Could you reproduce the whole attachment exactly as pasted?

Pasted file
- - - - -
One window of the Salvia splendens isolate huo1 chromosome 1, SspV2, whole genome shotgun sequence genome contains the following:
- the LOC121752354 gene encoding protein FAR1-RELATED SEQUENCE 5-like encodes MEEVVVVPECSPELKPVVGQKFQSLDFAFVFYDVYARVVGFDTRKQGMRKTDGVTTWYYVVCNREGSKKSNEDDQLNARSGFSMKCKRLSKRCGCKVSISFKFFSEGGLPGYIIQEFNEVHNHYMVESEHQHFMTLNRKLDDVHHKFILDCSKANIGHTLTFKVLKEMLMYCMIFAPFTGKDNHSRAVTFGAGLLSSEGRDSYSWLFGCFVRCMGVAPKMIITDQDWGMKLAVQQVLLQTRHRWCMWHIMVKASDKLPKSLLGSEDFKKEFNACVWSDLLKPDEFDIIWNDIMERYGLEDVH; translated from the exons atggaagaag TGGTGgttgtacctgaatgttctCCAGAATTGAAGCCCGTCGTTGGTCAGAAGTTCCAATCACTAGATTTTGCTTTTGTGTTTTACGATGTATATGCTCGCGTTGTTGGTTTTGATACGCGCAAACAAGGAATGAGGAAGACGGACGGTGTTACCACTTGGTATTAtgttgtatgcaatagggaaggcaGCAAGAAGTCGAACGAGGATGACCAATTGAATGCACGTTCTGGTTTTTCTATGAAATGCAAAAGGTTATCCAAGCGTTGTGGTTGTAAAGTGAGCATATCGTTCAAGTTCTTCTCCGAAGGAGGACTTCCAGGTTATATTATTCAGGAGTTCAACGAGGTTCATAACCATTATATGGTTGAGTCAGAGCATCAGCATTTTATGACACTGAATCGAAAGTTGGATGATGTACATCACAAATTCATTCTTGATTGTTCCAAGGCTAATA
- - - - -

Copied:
One window of the Salvia splendens isolate huo1 chromosome 1, SspV2, whole genome shotgun sequence genome contains the following:
- the LOC121752354 gene encoding protein FAR1-RELATED SEQUENCE 5-like encodes MEEVVVVPECSPELKPVVGQKFQSLDFAFVFYDVYARVVGFDTRKQGMRKTDGVTTWYYVVCNREGSKKSNEDDQLNARSGFSMKCKRLSKRCGCKVSISFKFFSEGGLPGYIIQEFNEVHNHYMVESEHQHFMTLNRKLDDVHHKFILDCSKANIGHTLTFKVLKEMLMYCMIFAPFTGKDNHSRAVTFGAGLLSSEGRDSYSWLFGCFVRCMGVAPKMIITDQDWGMKLAVQQVLLQTRHRWCMWHIMVKASDKLPKSLLGSEDFKKEFNACVWSDLLKPDEFDIIWNDIMERYGLEDVH; translated from the exons atggaagaag TGGTGgttgtacctgaatgttctCCAGAATTGAAGCCCGTCGTTGGTCAGAAGTTCCAATCACTAGATTTTGCTTTTGTGTTTTACGATGTATATGCTCGCGTTGTTGGTTTTGATACGCGCAAACAAGGAATGAGGAAGACGGACGGTGTTACCACTTGGTATTAtgttgtatgcaatagggaaggcaGCAAGAAGTCGAACGAGGATGACCAATTGAATGCACGTTCTGGTTTTTCTATGAAATGCAAAAGGTTATCCAAGCGTTGTGGTTGTAAAGTGAGCATATCGTTCAAGTTCTTCTCCGAAGGAGGACTTCCAGGTTATATTATTCAGGAGTTCAACGAGGTTCATAACCATTATATGGTTGAGTCAGAGCATCAGCATTTTATGACACTGAATCGAAAGTTGGATGATGTACATCACAAATTCATTCTTGATTGTTCCAAGGCTAATA